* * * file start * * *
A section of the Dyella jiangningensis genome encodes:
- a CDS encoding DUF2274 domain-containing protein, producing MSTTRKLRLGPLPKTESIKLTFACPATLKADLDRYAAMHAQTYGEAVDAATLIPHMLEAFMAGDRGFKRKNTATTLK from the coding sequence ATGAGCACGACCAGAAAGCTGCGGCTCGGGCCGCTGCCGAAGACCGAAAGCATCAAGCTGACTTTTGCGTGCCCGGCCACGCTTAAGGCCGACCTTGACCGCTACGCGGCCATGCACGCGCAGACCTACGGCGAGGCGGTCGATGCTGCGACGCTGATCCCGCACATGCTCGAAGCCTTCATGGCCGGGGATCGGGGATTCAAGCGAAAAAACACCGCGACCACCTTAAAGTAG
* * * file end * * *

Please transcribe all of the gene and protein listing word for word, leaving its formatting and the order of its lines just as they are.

A section of the Dyella jiangningensis genome encodes:
- a CDS encoding DUF2274 domain-containing protein, producing MSTTRKLRLGPLPKTESIKLTFACPATLKADLDRYAAMHAQTYGEAVDAATLIPHMLEAFMAGDRGFKRKNTATTLK from the coding sequence ATGAGCACGACCAGAAAGCTGCGGCTCGGGCCGCTGCCGAAGACCGAAAGCATCAAGCTGACTTTTGCGTGCCCGGCCACGCTTAAGGCCGACCTTGACCGCTACGCGGCCATGCACGCGCAGACCTACGGCGAGGCGGTCGATGCTGCGACGCTGATCCCGCACATGCTCGAAGCCTTCATGGCCGGGGATCGGGGATTCAAGCGAAAAAACACCGCGACCACCTTAAAGTAG